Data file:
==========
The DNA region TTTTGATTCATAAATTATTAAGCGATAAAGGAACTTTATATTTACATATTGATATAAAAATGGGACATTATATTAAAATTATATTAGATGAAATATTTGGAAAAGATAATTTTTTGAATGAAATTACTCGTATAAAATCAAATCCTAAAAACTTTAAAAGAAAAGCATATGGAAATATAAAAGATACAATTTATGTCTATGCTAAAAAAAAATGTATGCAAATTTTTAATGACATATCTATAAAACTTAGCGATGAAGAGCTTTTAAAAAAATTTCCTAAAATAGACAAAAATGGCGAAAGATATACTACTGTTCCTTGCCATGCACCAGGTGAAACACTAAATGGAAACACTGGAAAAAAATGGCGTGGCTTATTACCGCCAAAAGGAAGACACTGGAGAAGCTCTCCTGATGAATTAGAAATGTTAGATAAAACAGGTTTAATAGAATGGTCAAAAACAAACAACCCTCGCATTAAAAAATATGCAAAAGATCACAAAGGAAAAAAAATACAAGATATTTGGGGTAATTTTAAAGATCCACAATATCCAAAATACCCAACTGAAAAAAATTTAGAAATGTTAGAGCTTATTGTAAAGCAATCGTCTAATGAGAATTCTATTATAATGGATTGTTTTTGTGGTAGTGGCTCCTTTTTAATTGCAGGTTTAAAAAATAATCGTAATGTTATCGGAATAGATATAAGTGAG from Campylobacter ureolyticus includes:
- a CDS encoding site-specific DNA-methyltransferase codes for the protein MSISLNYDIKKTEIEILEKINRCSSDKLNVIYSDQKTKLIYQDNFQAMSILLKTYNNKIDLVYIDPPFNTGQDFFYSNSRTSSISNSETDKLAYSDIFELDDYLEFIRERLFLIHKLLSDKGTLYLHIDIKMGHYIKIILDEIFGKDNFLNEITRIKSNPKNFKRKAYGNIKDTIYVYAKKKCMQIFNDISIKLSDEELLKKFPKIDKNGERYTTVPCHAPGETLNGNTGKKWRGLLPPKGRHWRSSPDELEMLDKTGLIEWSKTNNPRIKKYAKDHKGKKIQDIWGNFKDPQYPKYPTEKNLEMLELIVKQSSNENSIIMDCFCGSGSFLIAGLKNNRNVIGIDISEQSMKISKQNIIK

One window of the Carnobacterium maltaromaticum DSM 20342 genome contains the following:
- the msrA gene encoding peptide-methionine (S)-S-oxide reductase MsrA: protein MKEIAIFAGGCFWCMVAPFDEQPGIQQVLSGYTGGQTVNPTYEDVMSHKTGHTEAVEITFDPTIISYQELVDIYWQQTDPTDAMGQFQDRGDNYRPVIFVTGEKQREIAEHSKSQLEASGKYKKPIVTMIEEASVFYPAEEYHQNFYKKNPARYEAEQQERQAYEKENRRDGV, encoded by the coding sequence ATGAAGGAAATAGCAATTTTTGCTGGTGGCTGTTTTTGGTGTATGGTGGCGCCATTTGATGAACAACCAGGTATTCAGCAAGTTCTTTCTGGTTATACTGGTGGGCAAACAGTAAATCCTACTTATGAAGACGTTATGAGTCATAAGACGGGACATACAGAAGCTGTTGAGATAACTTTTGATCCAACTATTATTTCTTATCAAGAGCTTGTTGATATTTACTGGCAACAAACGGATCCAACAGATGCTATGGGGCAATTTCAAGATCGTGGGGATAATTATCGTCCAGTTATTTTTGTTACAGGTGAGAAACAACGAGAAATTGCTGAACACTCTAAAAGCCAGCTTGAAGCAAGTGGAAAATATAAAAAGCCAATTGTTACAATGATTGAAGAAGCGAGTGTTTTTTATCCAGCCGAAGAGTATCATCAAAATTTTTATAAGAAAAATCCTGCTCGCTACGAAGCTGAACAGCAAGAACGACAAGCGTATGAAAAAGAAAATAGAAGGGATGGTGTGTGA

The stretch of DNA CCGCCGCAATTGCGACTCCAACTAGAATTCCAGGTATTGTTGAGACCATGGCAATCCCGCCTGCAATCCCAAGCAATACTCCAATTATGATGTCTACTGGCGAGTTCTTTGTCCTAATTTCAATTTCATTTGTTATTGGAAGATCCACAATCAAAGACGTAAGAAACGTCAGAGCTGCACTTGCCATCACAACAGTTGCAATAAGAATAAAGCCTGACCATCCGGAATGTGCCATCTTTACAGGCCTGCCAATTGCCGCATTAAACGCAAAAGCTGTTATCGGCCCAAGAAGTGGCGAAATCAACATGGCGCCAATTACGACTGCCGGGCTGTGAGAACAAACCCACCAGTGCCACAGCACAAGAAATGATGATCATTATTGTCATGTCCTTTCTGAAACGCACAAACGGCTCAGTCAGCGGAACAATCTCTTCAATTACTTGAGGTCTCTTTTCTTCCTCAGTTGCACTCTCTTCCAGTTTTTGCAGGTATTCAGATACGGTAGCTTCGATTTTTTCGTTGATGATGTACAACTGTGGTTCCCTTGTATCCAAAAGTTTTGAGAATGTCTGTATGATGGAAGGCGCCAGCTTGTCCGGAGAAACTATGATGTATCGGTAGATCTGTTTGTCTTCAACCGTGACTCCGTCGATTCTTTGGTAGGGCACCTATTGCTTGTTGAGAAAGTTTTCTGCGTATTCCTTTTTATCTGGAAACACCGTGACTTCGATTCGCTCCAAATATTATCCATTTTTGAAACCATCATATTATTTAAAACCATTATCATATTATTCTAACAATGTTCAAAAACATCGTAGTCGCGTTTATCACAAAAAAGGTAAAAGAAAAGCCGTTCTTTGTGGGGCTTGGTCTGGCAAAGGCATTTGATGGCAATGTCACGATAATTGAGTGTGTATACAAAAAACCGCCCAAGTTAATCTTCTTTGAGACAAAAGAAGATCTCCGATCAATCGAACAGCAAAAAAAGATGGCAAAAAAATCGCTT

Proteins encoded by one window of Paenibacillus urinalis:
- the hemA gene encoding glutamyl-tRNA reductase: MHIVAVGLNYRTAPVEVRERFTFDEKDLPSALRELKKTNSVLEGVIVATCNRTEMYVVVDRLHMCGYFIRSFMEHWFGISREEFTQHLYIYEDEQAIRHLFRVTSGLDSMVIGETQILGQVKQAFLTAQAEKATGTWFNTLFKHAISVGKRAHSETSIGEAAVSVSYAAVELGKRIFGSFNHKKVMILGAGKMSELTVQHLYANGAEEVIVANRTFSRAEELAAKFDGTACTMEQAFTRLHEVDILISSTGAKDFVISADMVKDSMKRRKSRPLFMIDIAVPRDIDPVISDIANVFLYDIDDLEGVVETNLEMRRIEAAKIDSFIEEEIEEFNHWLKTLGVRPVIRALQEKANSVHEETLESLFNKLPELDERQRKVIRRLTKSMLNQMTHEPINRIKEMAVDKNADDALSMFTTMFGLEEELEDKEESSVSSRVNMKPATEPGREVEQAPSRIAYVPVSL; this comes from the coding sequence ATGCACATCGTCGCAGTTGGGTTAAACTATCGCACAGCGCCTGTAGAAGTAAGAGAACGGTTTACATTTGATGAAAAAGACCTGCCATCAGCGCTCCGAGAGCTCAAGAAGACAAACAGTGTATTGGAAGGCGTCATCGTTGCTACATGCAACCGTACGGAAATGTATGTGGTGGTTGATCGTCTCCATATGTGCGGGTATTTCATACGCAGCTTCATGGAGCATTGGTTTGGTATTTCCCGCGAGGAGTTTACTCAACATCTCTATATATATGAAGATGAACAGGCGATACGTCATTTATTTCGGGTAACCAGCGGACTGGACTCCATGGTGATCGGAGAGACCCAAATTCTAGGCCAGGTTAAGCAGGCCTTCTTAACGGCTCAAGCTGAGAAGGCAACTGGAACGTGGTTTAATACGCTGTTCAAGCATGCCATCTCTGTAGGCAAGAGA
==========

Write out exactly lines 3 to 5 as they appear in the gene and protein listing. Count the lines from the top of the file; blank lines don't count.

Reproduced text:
One window of the Carnobacterium maltaromaticum DSM 20342 genome contains the following:
- the msrA gene encoding peptide-methionine (S)-S-oxide reductase MsrA: protein MKEIAIFAGGCFWCMVAPFDEQPGIQQVLSGYTGGQTVNPTYEDVMSHKTGHTEAVEITFDPTIISYQELVDIYWQQTDPTDAMGQFQDRGDNYRPVIFVTGEKQREIAEHSKSQLEASGKYKKPIVTMIEEASVFYPAEEYHQNFYKKNPARYEAEQQERQAYEKENRRDGV, encoded by the coding sequence ATGAAGGAAATAGCAATTTTTGCTGGTGGCTGTTTTTGGTGTATGGTGGCGCCATTTGATGAACAACCAGGTATTCAGCAAGTTCTTTCTGGTTATACTGGTGGGCAAACAGTAAATCCTACTTATGAAGACGTTATGAGTCATAAGACGGGACATACAGAAGCTGTTGAGATAACTTTTGATCCAACTATTATTTCTTATCAAGAGCTTGTTGATATTTACTGGCAACAAACGGATCCAACAGATGCTATGGGGCAATTTCAAGATCGTGGGGATAATTATCGTCCAGTTATTTTTGTTACAGGTGAGAAACAACGAGAAATTGCTGAACACTCTAAAAGCCAGCTTGAAGCAAGTGGAAAATATAAAAAGCCAATTGTTACAATGATTGAAGAAGCGAGTGTTTTTTATCCAGCCGAAGAGTATCATCAAAATTTTTATAAGAAAAATCCTGCTCGCTACGAAGCTGAACAGCAAGAACGACAAGCGTATGAAAAAGAAAATAGAAGGGATGGTGTGTGA

The stretch of DNA CCGCCGCAATTGCGACTCCAACTAGAATTCCAGGTATTGTTGAGACCATGGCAATCCCGCCTGCAATCCCAAGCAATACTCCAATTATGATGTCTACTGGCGAGTTCTTTGTCCTAATTTCAATTTCATTTGTTATTGGAAGATCCACAATCAAAGACGTAAGAAACGTCAGAGCTGCACTTGCCATCACAACAGTTGCAATAAGAATAAAGCCTGACCATCCGGAATGTGCCATCTTTACAGGCCTGCCAATTGCCGCATTAAACGCAAAAGCTGTTATCGGCCCAAGAAGTGGCGAAATCAACATGGCGCCAATTACGACTGCCGGGCTGTGAGAACAAACCCACCAGTGCCACAGCACAAGAAATGATGATCATTATTGTCATGTCCTTTCTGAAACGCACAAACGGCTCAGTCAGCGGAACAATCTCTTCAATTACTTGAGGTCTCTTTTCTTCCTCAGTTGCACTCTCTTCCAGTTTTTGCAGGTATTCAGATACGGTAGCTTCGATTTTTTCGTTGATGATGTACAACTGTGGTTCCCTTGTATCCAAAAGTTTTGAGAATGTCTGTATGATGGAAGGCGCCAGCTTGTCCGGAGAAACTATGATGTATCGGTAGATCTGTTTGTCTTCAACCGTGACTCCGTCGATTCTTTGGTAGGGCACCTATTGCTTGTTGAGAAAGTTTTCTGCGTATTCCTTTTTATCTGGAAACACCGTGACTTCGATTCGCTCCAAATATTATCCATTTTTGAAACCATCATATTATTTAAAACCATTATCATATTATTCTAACAATGTTCAAAAACATCGTAGTCGCGTTTATCACAAAAAAGGTAAAAGAAAAGCCGTTCTTTGTGGGGCTTGGTCTGGCAAAGGCATTTGATGGCAATGTCACGATAATTGAGTGTGTATACAAAAAACCGCCCAAGTTAATCTTCTTTGAGACAAAAGAAGATCTCCGATCAATCGAACAGCAAAAAAAGATGGCAAAAAAATCGCTT